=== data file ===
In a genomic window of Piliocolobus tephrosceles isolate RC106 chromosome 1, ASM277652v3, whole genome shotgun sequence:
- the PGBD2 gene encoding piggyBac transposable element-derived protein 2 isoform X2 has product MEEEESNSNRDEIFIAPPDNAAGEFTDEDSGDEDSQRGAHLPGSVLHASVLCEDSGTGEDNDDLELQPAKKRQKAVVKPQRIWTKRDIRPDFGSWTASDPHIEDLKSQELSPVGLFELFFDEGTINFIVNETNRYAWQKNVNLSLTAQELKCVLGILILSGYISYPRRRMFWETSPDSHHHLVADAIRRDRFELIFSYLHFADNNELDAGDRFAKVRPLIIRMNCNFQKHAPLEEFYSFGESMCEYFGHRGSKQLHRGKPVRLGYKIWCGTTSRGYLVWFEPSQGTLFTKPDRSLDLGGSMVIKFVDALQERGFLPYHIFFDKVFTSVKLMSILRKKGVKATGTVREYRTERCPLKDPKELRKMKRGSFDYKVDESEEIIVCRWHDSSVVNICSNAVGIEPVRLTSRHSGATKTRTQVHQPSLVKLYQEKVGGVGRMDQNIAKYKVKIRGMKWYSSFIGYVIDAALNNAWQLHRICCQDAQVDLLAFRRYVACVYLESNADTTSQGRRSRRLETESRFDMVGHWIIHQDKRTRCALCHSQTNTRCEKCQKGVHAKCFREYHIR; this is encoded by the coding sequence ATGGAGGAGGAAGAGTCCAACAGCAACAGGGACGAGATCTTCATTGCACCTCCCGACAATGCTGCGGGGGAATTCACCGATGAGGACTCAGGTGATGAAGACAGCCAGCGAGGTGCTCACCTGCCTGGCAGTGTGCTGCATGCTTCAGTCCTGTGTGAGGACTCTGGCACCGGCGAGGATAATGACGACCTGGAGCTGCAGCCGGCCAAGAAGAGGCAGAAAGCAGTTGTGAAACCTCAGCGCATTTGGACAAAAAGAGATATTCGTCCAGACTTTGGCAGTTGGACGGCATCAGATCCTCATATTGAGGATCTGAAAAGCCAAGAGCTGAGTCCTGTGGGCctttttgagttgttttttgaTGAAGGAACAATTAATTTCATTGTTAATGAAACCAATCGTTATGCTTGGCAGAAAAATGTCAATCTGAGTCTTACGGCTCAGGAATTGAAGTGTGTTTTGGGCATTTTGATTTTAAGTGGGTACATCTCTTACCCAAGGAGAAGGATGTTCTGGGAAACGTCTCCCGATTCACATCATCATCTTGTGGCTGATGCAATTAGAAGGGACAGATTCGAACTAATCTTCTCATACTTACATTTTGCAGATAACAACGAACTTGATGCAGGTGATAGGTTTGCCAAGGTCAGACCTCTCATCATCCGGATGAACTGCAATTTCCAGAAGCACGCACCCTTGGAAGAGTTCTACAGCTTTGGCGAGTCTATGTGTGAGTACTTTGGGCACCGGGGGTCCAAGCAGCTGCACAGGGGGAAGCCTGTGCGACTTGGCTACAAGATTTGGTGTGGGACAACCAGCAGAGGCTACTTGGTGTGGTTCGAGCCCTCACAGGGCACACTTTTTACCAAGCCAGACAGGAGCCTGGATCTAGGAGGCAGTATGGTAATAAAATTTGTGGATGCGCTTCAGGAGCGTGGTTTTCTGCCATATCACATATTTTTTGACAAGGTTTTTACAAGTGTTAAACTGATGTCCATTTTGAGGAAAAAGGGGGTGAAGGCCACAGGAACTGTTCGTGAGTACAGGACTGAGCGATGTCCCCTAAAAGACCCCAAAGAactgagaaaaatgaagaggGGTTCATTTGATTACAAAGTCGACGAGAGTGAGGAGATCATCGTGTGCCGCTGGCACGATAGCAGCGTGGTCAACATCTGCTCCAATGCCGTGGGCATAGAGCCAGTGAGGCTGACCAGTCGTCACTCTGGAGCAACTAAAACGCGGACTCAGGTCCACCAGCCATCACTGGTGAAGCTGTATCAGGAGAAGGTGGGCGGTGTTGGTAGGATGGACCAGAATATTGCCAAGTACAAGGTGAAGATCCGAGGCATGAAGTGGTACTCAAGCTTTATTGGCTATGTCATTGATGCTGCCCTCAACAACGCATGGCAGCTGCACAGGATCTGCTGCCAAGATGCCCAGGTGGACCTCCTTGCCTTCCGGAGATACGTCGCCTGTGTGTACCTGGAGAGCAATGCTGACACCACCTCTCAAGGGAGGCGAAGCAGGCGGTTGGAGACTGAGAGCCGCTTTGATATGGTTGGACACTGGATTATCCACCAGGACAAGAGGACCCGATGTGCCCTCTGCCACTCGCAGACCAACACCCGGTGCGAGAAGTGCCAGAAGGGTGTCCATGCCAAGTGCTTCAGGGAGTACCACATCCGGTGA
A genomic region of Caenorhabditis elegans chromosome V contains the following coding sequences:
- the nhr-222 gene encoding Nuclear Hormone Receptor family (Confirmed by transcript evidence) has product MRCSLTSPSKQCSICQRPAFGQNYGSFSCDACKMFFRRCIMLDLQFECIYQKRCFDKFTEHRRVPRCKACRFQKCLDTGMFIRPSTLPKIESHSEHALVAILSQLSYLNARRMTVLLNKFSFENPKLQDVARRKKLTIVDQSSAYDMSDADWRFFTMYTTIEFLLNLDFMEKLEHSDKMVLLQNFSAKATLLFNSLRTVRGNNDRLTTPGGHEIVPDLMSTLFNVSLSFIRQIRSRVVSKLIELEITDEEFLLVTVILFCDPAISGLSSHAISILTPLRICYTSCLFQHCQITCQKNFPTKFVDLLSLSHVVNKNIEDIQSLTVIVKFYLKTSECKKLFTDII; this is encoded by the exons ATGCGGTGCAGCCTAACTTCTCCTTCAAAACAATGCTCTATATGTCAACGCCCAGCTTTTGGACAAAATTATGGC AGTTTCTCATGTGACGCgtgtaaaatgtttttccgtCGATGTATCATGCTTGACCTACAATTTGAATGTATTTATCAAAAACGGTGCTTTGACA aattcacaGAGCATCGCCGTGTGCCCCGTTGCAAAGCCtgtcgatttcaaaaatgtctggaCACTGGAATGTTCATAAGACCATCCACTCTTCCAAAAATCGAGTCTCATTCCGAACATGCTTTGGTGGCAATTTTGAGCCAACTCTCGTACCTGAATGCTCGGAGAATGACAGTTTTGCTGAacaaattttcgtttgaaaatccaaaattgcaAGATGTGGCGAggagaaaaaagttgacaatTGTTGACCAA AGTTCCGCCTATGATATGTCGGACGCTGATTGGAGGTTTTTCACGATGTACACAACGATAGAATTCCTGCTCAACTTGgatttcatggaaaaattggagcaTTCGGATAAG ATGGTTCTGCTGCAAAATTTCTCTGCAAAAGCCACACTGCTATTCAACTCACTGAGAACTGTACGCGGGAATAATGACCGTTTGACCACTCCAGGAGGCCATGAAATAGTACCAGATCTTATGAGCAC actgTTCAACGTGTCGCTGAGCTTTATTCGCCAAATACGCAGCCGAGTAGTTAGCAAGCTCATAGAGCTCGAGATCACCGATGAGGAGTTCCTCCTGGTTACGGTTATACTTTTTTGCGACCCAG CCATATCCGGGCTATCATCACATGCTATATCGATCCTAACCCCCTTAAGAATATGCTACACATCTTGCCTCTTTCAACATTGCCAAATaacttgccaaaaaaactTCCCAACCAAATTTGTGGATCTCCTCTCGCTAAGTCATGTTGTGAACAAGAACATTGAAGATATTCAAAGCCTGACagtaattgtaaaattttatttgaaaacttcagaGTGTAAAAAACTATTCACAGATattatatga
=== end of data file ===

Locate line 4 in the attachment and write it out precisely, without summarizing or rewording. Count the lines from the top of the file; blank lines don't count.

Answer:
- the nhr-222 gene encoding Nuclear Hormone Receptor family (Confirmed by transcript evidence) has product MRCSLTSPSKQCSICQRPAFGQNYGSFSCDACKMFFRRCIMLDLQFECIYQKRCFDKFTEHRRVPRCKACRFQKCLDTGMFIRPSTLPKIESHSEHALVAILSQLSYLNARRMTVLLNKFSFENPKLQDVARRKKLTIVDQSSAYDMSDADWRFFTMYTTIEFLLNLDFMEKLEHSDKMVLLQNFSAKATLLFNSLRTVRGNNDRLTTPGGHEIVPDLMSTLFNVSLSFIRQIRSRVVSKLIELEITDEEFLLVTVILFCDPAISGLSSHAISILTPLRICYTSCLFQHCQITCQKNFPTKFVDLLSLSHVVNKNIEDIQSLTVIVKFYLKTSECKKLFTDII; this is encoded by the exons ATGCGGTGCAGCCTAACTTCTCCTTCAAAACAATGCTCTATATGTCAACGCCCAGCTTTTGGACAAAATTATGGC AGTTTCTCATGTGACGCgtgtaaaatgtttttccgtCGATGTATCATGCTTGACCTACAATTTGAATGTATTTATCAAAAACGGTGCTTTGACA aattcacaGAGCATCGCCGTGTGCCCCGTTGCAAAGCCtgtcgatttcaaaaatgtctggaCACTGGAATGTTCATAAGACCATCCACTCTTCCAAAAATCGAGTCTCATTCCGAACATGCTTTGGTGGCAATTTTGAGCCAACTCTCGTACCTGAATGCTCGGAGAATGACAGTTTTGCTGAacaaattttcgtttgaaaatccaaaattgcaAGATGTGGCGAggagaaaaaagttgacaatTGTTGACCAA AGTTCCGCCTATGATATGTCGGACGCTGATTGGAGGTTTTTCACGATGTACACAACGATAGAATTCCTGCTCAACTTGgatttcatggaaaaattggagcaTTCGGATAAG ATGGTTCTGCTGCAAAATTTCTCTGCAAAAGCCACACTGCTATTCAACTCACTGAGAACTGTACGCGGGAATAATGACCGTTTGACCACTCCAGGAGGCCATGAAATAGTACCAGATCTTATGAGCAC actgTTCAACGTGTCGCTGAGCTTTATTCGCCAAATACGCAGCCGAGTAGTTAGCAAGCTCATAGAGCTCGAGATCACCGATGAGGAGTTCCTCCTGGTTACGGTTATACTTTTTTGCGACCCAG CCATATCCGGGCTATCATCACATGCTATATCGATCCTAACCCCCTTAAGAATATGCTACACATCTTGCCTCTTTCAACATTGCCAAATaacttgccaaaaaaactTCCCAACCAAATTTGTGGATCTCCTCTCGCTAAGTCATGTTGTGAACAAGAACATTGAAGATATTCAAAGCCTGACagtaattgtaaaattttatttgaaaacttcagaGTGTAAAAAACTATTCACAGATattatatga